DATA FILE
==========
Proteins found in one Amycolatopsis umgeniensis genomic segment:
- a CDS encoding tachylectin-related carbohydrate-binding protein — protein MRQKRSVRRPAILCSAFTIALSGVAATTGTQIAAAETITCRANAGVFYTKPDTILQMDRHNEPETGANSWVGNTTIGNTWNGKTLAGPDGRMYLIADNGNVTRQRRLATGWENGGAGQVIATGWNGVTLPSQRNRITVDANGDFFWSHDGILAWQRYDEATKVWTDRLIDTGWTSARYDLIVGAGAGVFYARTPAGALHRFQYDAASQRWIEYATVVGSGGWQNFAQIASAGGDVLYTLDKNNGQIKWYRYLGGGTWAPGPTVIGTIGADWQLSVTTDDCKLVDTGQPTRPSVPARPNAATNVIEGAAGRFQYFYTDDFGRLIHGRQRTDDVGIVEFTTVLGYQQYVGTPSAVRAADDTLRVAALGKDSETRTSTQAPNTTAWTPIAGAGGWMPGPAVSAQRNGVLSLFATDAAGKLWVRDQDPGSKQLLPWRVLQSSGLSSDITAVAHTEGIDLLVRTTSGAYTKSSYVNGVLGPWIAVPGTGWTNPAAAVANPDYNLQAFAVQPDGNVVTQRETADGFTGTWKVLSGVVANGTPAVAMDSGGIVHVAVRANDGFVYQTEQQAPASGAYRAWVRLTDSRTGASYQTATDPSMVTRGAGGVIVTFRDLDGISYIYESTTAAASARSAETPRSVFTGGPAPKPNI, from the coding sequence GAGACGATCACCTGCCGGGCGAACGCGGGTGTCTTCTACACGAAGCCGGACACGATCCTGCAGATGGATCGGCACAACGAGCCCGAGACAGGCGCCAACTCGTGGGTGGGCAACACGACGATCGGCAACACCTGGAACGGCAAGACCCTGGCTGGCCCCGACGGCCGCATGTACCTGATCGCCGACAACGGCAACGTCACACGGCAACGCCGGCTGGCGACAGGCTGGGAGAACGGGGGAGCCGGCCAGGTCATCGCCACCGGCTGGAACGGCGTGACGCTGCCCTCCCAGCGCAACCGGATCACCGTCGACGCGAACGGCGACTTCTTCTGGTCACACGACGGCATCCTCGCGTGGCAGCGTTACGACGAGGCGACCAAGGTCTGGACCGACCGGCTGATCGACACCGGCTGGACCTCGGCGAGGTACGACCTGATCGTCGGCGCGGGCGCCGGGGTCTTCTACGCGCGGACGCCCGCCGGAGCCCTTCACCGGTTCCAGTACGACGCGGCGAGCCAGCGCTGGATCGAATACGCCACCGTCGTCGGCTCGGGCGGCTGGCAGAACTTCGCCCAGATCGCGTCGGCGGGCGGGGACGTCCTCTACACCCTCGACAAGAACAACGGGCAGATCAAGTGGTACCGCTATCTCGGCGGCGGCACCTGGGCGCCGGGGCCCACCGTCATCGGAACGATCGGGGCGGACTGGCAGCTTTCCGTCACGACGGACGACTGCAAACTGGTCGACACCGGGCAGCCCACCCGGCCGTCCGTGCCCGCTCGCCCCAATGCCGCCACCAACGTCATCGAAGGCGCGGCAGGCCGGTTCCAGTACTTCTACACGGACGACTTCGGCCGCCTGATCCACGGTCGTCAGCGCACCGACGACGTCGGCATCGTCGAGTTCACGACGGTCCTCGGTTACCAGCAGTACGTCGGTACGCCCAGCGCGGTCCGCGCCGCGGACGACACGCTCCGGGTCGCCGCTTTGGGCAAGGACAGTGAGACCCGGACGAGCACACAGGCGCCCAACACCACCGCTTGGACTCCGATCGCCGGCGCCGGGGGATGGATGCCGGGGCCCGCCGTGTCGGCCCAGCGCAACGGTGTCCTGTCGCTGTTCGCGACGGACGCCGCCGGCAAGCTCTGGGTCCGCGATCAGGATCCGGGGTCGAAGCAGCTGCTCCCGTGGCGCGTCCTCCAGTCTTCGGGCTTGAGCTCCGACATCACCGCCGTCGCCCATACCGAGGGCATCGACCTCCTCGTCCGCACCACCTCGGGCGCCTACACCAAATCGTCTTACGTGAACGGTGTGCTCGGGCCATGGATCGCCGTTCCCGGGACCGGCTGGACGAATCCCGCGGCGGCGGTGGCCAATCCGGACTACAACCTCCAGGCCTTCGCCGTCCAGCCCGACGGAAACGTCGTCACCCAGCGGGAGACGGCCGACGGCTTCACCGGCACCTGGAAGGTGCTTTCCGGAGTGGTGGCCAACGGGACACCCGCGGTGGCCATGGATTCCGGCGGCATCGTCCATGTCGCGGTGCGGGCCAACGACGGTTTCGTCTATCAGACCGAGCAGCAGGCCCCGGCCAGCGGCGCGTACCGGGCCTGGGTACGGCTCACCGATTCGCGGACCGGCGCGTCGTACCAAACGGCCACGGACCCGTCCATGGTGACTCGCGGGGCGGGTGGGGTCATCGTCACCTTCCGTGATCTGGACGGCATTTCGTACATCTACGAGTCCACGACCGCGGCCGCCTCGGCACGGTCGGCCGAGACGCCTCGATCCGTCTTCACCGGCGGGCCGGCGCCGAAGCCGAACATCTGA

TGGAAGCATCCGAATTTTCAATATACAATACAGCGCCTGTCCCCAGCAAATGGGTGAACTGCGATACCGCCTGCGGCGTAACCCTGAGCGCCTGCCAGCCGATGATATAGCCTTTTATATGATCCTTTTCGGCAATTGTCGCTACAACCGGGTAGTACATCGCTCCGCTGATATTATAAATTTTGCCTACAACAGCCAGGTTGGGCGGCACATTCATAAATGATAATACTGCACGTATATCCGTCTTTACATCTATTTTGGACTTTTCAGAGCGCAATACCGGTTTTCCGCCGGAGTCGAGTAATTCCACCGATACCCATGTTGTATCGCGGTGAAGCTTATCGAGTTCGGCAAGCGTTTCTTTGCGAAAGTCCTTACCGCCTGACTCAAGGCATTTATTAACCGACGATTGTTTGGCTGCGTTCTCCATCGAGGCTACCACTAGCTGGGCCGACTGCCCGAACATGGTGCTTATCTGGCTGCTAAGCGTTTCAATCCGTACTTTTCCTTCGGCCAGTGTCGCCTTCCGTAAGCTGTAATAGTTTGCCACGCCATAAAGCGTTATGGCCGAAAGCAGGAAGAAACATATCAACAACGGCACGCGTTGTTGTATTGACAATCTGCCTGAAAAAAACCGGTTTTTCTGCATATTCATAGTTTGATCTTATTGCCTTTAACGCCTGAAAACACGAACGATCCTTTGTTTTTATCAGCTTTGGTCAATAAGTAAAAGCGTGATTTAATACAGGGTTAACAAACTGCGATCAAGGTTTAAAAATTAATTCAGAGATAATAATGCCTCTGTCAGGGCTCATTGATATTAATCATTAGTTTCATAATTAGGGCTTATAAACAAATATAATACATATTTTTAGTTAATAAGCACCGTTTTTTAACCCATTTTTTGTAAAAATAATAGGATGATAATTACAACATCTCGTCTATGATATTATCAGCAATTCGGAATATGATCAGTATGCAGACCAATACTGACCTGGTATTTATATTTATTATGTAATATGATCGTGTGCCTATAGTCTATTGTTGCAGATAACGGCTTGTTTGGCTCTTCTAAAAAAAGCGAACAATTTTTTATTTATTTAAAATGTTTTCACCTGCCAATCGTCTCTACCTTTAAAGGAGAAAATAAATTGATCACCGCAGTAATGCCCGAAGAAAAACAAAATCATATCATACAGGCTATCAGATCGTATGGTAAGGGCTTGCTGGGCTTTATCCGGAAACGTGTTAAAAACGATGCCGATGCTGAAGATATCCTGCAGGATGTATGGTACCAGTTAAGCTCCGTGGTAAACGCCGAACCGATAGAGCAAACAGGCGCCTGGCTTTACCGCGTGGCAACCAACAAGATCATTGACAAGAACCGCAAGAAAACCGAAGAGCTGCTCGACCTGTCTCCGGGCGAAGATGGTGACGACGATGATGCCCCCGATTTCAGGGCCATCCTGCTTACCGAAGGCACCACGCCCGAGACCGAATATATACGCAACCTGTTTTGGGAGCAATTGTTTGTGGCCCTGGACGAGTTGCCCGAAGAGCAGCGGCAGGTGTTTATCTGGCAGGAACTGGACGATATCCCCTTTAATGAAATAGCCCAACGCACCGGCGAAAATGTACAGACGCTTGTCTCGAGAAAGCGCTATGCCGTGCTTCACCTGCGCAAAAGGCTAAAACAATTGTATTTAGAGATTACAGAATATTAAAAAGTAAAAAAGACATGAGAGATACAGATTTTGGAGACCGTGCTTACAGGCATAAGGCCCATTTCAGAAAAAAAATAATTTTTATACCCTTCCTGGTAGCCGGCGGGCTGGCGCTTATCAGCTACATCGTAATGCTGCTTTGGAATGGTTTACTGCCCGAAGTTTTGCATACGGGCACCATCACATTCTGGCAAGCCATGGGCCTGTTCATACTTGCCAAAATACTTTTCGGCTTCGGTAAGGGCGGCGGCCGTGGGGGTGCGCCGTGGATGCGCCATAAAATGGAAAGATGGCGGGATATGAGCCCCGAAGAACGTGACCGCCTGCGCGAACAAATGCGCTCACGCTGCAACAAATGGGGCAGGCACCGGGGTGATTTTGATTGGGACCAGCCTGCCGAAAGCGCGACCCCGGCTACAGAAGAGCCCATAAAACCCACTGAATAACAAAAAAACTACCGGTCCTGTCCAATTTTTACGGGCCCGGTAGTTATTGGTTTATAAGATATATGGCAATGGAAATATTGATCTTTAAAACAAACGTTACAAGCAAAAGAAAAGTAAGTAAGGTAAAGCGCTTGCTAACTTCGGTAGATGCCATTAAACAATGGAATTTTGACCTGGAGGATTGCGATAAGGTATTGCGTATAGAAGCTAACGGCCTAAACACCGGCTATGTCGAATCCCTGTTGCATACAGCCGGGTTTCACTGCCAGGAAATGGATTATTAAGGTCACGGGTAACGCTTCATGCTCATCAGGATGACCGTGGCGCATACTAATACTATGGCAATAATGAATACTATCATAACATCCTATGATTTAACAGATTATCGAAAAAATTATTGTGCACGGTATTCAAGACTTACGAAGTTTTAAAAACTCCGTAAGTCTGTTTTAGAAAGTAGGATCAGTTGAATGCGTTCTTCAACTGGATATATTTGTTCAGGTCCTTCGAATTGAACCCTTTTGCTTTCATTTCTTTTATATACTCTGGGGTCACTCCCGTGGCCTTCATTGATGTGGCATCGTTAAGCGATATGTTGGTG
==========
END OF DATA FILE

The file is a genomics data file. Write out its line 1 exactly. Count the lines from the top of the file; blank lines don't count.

Proteins found in one Amycolatopsis umgeniensis genomic segment: